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California

Migratory Birds


Migratory Birds of California

Take a peek at some of our best bird shots.

Spring has sprung, and for bird-lovers all over California, now is the perfect time to venture outside and observe the thousands of birds that are migrating across our Golden State.

For a relaxing day of birding, consider venturing to a local Conservancy-protected preserve. A prime location to watch for songbirds and shorebirds is the Central Valley’s Cosumnes River Preserve. May and June are ideal months for spotting migrating songbirds as they make their way back from their wintering grounds in Central and South America.

Celebrate in Your Own Backyard

Visiting one of the Conservancy’s preserves to bird-watch is certainly an unforgettable experience, but it isn’t the only way to observe the birds we are working to protect. Everyone can practice smart avian conservation; here are five actions you can take to help you enjoy and protect the birds in your own backyard:

If You Build It, They Will Come. More than two dozen different bird species will nest in bird houses, including house wrens, western bluebirds, tree swallows and barn owls. If you’re feeling crafty, why not build them a home? Or, for those of us who are not as handy, taking a trip to the pet or hardware store might be the best way to procure your birds’ perfect abode.

Hang It Up. Placing a simple hummingbird feeder in your backyard is a simple and effective way to attract them. In the summertime, feeders and flower gardens often entice black-chinned and Anna’s hummingbirds. In the spring and fall, you might be lucky enough to catch the attention of bright orange rufous hummingbirds, which pass through California on their 3,500-mile migration between Mexico and their breeding grounds, which extend as far north as Alaska .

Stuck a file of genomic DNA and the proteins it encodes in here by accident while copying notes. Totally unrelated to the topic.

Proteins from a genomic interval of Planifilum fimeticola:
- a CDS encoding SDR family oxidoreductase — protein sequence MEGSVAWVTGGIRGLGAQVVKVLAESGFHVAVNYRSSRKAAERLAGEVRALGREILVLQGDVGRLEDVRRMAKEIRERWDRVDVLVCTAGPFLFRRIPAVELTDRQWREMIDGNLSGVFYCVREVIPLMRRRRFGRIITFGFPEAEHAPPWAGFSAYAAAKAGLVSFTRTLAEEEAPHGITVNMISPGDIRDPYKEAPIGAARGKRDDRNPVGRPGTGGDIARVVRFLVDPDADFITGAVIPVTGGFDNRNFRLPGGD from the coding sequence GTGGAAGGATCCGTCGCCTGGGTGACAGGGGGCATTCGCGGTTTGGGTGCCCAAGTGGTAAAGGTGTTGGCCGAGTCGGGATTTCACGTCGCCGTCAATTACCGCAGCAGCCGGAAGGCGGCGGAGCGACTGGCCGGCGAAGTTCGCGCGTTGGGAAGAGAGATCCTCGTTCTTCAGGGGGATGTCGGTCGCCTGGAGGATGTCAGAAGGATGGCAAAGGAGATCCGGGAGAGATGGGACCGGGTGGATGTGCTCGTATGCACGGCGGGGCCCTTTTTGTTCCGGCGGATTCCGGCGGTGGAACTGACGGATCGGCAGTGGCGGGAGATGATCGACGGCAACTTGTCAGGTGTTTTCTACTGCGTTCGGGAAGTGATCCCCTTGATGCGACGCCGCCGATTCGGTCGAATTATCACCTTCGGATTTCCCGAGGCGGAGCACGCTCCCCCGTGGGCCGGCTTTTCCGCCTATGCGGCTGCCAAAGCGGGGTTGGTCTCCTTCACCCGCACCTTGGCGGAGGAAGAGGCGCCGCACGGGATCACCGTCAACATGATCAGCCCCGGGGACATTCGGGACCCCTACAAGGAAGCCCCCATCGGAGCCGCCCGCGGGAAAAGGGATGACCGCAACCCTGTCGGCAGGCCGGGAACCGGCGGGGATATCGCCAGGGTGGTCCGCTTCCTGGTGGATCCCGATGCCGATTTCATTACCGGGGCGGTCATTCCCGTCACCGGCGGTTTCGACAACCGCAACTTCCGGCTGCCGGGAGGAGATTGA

Don’t Leave Them High and Dry. Consider installing a birdbath in your yard. Hanging a slowly dripping garden hose above a wash tub or plastic container will attract a variety of birds to your backyard during hot summers. The hose will serve as both a drinking and a bathing source for them — a win-win!

Plant It. Plants that produce native fruits and berries provide important food resources for a variety of birds, especially in the fall and spring. Try planting a fruit tree or a bush in your yard if you have the space.

(Don’t) Crash into Me. Glass and birds just don’t mix. The last thing anyone wants to see is a head-on collision between a bird and a back door! To prevent this, try mounting cutout silhouettes of birds in large windows of your home.
 

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